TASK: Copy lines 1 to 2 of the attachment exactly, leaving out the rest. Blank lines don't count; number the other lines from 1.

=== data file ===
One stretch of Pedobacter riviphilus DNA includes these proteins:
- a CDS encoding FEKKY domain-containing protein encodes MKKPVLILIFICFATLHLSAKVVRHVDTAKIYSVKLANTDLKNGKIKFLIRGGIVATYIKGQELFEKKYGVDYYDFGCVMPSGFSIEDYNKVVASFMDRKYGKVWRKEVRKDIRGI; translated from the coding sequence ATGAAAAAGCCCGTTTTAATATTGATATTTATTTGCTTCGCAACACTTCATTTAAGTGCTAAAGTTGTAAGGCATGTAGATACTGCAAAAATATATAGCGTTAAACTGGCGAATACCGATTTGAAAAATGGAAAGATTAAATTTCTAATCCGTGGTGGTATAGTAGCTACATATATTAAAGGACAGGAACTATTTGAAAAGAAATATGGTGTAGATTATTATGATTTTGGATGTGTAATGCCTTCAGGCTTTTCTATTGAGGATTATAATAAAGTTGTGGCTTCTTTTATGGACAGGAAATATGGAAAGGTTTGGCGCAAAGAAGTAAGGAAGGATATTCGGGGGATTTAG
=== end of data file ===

One stretch of Pedobacter riviphilus DNA includes these proteins:
- a CDS encoding FEKKY domain-containing protein encodes MKKPVLILIFICFATLHLSAKVVRHVDTAKIYSVKLANTDLKNGKIKFLIRGGIVATYIKGQELFEKKYGVDYYDFGCVMPSGFSIEDYNKVVASFMDRKYGKVWRKEVRKDIRGI; translated from the coding sequence ATGAAAAAGCCCGTTTTAATATTGATATTTATTTGCTTCGCAACACTTCATTTAAGTGCTAAAGTTGTAAGGCATGTAGATACTGCAAAAATATATAGCGTTAAACTGGCGAATACCGATTTGAAAAATGGAAAGATTAAATTTCTAATCCGTGGTGGTATAGTAGCTACATATATTAAAGGACAGGAACTATTTGAAAAGAAATATGGTGTAGATTATTATGATTTTGGATGTGTAATGCCTTCAGGCTTTTCTATTGAGGATTATAATAAAGTTGTGGCTTCTTTTATGGACAGGAAATATGGAAAGGTTTGGCGCAAAGAAGTAAGGAAGGATATTCGGGGGATTTAG